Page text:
In this Australian Traveller Hotel Review of El Questro Wilderness Lodge in WA’s Kimberley region, Emma Siossian takes refuge in that most rare of outback experiences: true luxury in Australia’s rugged wilderness.
We arrived hot and dusty after a bumpy drive along the Gibb River Road, in WA’s ruggedly beautiful Kimberley region. In contrast with the harsh landscape, we were about to spend five nights in what we hoped would be soft and luxurious comfort.
My husband and I had booked a stay at El Questro Wilderness Lodge, a million-acre beef cattle property that has become famous for offering a rare commodity – luxury in the outback.
El Questro is most well known for its decadent Homestead rooms where the weighty tariff (around a $1000 per person per night for the absolute luxury Chamberlain Room) covers everything except optional chopper flights. The Homestead is aimed at “discerning” travellers. Discerning is right; Princess Mary and Prince Fred have stayed here, and Nicole Kidman tried to stay here during the filming of Australia but found it fully booked.
If, however, you haven’t yet made the big time and have no plans to rob a bank in the near future, you’re more likely to stay at one of El Questro’s other accommodation options. The property’s main hub, the Station Township, offers private campsites, permanent tents and bungalows. A little further afield there are tented cabins at Emma Gorge Resort.
Neither rich nor famous, we chose to stay in one of the Station bungalows, hoping for a nice break from the tiny caravan in which we were living while travelling around Australia. There are 12 bungalows, eight of them located amid paperbarks and pandanus palms on banks of the gently flowing Pentecost River, each with a private balcony. The remaining four stone bungalows are set on a grassed area just back from the river.
After shaking off the dirt and dust (the Gibb River Road may be rough, but the access road into El Questro’s Station Township is worse), we went to check in to our room, hoping for a prime riverside position. Unfortunately that wasn’t the case and our stone bungalow, while outwardly attractive, was in a not-so-private location right next to the station restaurant.
Not wanting to settle for what we considered second best, I trundled back to reception to see if we could switch. Luckily, someone had cancelled and we were able to move from the Dingo bungalow into Echidna, which was not only in a better, more tranquil, location right on the river, but also much nicer inside, with polished floorboards and a few extra decorative items. If we ever visit again, we’d definitely request a riverside bungalow.
There are no kitchen facilities in the bungalows (beyond a mini-fridge and tea/coffee making facilities), but, unwilling to stretch our tight travel budget any further, we made use of the food and camp cooking gear we were carrying with us anyway, and self-catered.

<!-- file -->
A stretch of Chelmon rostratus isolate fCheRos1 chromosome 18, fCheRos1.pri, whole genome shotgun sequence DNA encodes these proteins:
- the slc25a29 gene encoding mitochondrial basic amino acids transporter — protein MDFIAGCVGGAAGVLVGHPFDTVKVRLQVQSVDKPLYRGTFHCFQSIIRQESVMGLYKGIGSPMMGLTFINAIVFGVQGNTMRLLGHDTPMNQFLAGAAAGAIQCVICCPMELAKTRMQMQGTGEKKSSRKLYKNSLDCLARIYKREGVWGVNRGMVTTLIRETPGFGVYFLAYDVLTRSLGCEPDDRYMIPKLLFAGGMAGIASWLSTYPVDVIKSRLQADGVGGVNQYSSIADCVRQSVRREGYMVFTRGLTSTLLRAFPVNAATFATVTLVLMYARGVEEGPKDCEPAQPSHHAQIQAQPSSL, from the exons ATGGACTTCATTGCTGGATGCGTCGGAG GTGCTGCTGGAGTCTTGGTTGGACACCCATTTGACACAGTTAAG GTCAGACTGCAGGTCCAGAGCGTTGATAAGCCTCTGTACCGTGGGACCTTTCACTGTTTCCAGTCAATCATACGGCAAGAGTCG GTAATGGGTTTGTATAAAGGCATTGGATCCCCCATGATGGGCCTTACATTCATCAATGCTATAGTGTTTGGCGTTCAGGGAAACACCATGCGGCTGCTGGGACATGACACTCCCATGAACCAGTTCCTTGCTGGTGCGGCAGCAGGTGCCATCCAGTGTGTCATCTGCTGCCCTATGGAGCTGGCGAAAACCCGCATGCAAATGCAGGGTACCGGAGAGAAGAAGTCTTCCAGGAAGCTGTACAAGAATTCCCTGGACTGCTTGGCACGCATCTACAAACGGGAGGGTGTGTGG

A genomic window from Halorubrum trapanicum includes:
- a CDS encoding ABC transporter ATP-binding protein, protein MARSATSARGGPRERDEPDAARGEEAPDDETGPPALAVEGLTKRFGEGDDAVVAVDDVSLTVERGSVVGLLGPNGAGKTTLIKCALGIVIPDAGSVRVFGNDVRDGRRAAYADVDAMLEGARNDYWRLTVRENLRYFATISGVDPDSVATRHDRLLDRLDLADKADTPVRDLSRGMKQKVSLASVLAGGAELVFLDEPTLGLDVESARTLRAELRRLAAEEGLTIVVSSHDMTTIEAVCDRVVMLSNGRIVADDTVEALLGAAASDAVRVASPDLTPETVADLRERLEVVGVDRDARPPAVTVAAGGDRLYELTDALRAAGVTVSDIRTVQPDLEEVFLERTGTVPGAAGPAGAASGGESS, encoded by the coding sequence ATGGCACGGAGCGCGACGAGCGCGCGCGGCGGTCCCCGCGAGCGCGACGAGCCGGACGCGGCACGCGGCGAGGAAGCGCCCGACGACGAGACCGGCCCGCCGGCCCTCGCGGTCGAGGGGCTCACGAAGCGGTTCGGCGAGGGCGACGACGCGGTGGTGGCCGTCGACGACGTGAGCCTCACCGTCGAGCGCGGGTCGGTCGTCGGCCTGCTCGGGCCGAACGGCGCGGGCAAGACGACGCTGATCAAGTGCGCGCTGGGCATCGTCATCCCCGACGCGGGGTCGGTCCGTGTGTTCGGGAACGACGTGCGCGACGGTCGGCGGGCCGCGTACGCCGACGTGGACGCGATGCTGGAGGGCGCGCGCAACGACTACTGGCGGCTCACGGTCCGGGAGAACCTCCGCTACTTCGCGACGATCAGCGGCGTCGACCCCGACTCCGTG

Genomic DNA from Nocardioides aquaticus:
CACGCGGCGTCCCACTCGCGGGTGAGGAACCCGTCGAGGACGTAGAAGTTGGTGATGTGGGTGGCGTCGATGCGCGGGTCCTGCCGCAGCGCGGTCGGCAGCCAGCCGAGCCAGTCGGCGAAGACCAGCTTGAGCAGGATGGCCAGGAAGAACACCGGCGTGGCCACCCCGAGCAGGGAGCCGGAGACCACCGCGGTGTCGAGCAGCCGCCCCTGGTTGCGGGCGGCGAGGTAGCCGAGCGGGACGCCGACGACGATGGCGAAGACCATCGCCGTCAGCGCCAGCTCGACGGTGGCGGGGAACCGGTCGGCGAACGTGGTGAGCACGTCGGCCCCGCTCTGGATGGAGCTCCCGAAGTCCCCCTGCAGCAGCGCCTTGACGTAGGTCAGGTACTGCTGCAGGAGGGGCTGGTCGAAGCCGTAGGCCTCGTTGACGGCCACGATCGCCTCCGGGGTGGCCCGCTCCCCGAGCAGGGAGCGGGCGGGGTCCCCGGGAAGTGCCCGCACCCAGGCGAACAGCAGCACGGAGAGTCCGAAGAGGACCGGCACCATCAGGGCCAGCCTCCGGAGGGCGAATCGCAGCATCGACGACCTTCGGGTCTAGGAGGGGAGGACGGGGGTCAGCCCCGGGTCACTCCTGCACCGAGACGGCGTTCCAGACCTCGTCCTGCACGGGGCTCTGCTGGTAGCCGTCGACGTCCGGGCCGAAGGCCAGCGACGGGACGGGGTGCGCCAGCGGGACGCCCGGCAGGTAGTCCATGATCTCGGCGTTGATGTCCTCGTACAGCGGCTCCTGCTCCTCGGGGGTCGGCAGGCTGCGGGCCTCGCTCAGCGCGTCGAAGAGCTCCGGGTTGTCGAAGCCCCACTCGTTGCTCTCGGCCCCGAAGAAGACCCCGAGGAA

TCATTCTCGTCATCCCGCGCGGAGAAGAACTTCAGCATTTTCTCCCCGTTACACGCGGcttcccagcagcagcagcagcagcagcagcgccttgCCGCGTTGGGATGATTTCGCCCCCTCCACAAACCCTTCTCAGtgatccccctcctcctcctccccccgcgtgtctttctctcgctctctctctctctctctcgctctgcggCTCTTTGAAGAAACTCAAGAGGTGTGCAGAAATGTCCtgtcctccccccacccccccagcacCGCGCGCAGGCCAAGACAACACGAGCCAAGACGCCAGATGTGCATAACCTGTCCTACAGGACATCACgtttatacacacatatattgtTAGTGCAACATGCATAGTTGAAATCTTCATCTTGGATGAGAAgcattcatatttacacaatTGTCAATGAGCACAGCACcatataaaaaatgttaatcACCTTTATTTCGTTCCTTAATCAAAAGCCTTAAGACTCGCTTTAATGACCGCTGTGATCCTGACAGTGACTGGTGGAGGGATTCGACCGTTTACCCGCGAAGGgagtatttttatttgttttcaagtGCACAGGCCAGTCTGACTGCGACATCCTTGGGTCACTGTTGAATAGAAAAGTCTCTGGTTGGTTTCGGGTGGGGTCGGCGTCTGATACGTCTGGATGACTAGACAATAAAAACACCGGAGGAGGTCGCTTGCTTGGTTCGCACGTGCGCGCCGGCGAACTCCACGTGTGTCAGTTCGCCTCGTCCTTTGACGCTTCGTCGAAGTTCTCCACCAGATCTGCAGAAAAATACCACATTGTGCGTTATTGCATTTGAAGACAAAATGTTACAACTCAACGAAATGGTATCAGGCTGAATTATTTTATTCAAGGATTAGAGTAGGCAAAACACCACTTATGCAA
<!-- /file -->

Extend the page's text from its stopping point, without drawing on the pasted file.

If, however, you don’t feel like cooking and can afford to eat out for every meal, the Station’s restaurant, The Steakhouse, offers breakfast, lunch and dinner, all served on a covered verandah overlooking the river. We treated ourselves to a meal one night and the food and service were superb. We savoured every mouthful of the fresh barramundi, flavoured with wild bush spices, a macadamia crust and wattle cream sauce, and still found room for a delightfully rich sticky date pudding and vanilla-bean ice-cream.
Like many things at El Questro, our meals were fairly expensive, but a Ranger explained to us during our stay that the prices reflect the fact that the property only operates just over half the year, having to close down during the wet season. Floods during the off-season can also result in costly infrastructure repair bills.
El Questro, meanwhile, offers plenty of things to do and our bungalow provided a convenient and cosy base from which to explore the sprawling property – which arguably encompasses some of the best the Kimberley has to offer. We walked through spectacular gorges and swam under waterfalls in crystal clear pools, before soaking our muscles in palm-lined thermal springs. We climbed to breathtaking lookouts and watched the last rays of sun turn the stunning Cockburn Ranges a brilliant orange. Other days we tested our 4WD skills and explored some of the station’s more remote corners without seeing another soul.
All too soon it was time to go and we were once again ensconced in our humble 26-year-old 12ft caravan as we continued our Aussie trek. The simple comforts of our El Questro bungalow, and the rugged and diverse beauty of the property itself, sparkled brightly in our minds, the overall experience a true highlight of our journey.
DETAILS // El Questro Wilderness Lodge
Where // El Questro Wilderness Lodge off the Gibb River Road, west of Kununurra, in WA’s East Kimberley region.
Best time to go // May-Sept. The upmarket Homestead underwent a $1.9million refurb during the ’07-’08 wet season, and reopened April 1, 2008.
Cost // $298 a night per bungalow. $15 riverside campsites are also available.
Contact // Voyages El Questro Wilderness Park, (08) 9169 1777, www.elquestro.com.au